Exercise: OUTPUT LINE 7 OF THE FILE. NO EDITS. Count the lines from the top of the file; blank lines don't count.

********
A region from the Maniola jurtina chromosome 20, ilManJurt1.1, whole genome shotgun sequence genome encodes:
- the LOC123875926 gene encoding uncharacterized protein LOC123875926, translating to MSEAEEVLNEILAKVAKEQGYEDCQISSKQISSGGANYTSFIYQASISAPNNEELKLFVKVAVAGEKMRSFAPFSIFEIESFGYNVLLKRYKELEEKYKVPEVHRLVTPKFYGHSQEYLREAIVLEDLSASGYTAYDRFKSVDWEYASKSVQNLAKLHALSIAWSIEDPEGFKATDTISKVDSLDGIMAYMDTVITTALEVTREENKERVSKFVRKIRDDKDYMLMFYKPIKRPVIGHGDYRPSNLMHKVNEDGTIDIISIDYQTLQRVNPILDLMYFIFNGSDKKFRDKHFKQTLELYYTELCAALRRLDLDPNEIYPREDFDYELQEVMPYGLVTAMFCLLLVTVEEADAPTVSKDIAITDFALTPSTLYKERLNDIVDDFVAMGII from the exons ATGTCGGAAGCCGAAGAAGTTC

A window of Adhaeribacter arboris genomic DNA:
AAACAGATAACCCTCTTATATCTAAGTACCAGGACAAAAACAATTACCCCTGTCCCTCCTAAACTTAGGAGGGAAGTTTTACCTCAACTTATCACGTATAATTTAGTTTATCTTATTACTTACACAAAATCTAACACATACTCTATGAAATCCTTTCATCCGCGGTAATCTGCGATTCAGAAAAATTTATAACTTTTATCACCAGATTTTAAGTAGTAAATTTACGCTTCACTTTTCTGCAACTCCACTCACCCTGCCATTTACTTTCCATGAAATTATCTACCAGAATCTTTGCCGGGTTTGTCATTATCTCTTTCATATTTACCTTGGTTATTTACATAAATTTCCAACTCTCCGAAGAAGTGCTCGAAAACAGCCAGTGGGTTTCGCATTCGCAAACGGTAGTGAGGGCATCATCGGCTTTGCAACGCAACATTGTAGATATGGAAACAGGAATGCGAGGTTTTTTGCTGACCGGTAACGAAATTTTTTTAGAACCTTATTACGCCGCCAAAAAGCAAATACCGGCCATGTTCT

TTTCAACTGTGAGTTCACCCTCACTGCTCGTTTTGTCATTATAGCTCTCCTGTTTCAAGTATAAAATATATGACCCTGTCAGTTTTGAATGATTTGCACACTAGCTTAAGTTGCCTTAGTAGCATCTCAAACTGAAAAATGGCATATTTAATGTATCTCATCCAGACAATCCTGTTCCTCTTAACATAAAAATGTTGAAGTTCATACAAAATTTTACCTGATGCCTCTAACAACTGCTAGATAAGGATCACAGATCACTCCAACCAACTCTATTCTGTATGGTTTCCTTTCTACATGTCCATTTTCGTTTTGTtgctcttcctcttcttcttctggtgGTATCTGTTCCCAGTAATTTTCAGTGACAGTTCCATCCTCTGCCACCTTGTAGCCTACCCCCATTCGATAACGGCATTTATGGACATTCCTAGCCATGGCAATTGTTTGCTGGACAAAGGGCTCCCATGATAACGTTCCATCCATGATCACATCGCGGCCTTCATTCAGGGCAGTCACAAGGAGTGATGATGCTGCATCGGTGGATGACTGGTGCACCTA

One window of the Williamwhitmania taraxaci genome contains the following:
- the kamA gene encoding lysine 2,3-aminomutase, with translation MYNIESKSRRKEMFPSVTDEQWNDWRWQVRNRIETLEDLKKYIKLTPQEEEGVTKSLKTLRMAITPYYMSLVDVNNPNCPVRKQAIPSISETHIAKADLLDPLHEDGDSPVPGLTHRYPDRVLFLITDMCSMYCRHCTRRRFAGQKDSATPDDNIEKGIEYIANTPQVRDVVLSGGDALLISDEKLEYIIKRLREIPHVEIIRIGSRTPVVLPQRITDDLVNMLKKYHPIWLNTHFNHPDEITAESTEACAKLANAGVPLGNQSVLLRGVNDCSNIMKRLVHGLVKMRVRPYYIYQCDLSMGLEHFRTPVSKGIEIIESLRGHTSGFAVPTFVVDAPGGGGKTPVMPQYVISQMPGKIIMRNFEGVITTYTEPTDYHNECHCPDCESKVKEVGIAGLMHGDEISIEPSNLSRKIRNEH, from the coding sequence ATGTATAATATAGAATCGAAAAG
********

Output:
- the kamA gene encoding lysine 2,3-aminomutase, with translation MYNIESKSRRKEMFPSVTDEQWNDWRWQVRNRIETLEDLKKYIKLTPQEEEGVTKSLKTLRMAITPYYMSLVDVNNPNCPVRKQAIPSISETHIAKADLLDPLHEDGDSPVPGLTHRYPDRVLFLITDMCSMYCRHCTRRRFAGQKDSATPDDNIEKGIEYIANTPQVRDVVLSGGDALLISDEKLEYIIKRLREIPHVEIIRIGSRTPVVLPQRITDDLVNMLKKYHPIWLNTHFNHPDEITAESTEACAKLANAGVPLGNQSVLLRGVNDCSNIMKRLVHGLVKMRVRPYYIYQCDLSMGLEHFRTPVSKGIEIIESLRGHTSGFAVPTFVVDAPGGGGKTPVMPQYVISQMPGKIIMRNFEGVITTYTEPTDYHNECHCPDCESKVKEVGIAGLMHGDEISIEPSNLSRKIRNEH, from the coding sequence ATGTATAATATAGAATCGAAAAG